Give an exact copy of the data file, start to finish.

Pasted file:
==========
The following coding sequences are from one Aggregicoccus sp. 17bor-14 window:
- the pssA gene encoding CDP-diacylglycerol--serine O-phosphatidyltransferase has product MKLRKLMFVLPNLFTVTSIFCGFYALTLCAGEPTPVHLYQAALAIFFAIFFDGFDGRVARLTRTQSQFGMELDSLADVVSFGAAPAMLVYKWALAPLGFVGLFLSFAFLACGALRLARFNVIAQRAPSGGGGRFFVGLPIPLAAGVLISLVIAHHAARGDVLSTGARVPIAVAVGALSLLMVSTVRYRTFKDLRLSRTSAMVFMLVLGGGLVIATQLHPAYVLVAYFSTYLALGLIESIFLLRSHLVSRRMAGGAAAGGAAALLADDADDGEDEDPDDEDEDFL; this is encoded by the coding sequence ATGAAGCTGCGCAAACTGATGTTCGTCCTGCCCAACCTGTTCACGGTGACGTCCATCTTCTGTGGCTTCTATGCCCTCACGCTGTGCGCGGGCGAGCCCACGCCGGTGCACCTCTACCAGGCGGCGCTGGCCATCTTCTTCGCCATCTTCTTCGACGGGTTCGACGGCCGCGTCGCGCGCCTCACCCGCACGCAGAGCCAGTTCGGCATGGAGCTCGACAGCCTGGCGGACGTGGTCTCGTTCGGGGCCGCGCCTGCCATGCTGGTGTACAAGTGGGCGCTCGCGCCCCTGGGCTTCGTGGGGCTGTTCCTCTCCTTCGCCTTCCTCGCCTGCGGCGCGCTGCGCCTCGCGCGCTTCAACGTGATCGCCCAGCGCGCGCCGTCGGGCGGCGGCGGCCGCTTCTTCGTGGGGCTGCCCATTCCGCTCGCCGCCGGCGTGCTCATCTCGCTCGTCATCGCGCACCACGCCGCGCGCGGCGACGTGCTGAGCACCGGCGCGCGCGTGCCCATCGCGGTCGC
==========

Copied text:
The following coding sequences are from one Aggregicoccus sp. 17bor-14 window:
- the pssA gene encoding CDP-diacylglycerol--serine O-phosphatidyltransferase has product MKLRKLMFVLPNLFTVTSIFCGFYALTLCAGEPTPVHLYQAALAIFFAIFFDGFDGRVARLTRTQSQFGMELDSLADVVSFGAAPAMLVYKWALAPLGFVGLFLSFAFLACGALRLARFNVIAQRAPSGGGGRFFVGLPIPLAAGVLISLVIAHHAARGDVLSTGARVPIAVAVGALSLLMVSTVRYRTFKDLRLSRTSAMVFMLVLGGGLVIATQLHPAYVLVAYFSTYLALGLIESIFLLRSHLVSRRMAGGAAAGGAAALLADDADDGEDEDPDDEDEDFL; this is encoded by the coding sequence ATGAAGCTGCGCAAACTGATGTTCGTCCTGCCCAACCTGTTCACGGTGACGTCCATCTTCTGTGGCTTCTATGCCCTCACGCTGTGCGCGGGCGAGCCCACGCCGGTGCACCTCTACCAGGCGGCGCTGGCCATCTTCTTCGCCATCTTCTTCGACGGGTTCGACGGCCGCGTCGCGCGCCTCACCCGCACGCAGAGCCAGTTCGGCATGGAGCTCGACAGCCTGGCGGACGTGGTCTCGTTCGGGGCCGCGCCTGCCATGCTGGTGTACAAGTGGGCGCTCGCGCCCCTGGGCTTCGTGGGGCTGTTCCTCTCCTTCGCCTTCCTCGCCTGCGGCGCGCTGCGCCTCGCGCGCTTCAACGTGATCGCCCAGCGCGCGCCGTCGGGCGGCGGCGGCCGCTTCTTCGTGGGGCTGCCCATTCCGCTCGCCGCCGGCGTGCTCATCTCGCTCGTCATCGCGCACCACGCCGCGCGCGGCGACGTGCTGAGCACCGGCGCGCGCGTGCCCATCGCGGTCGC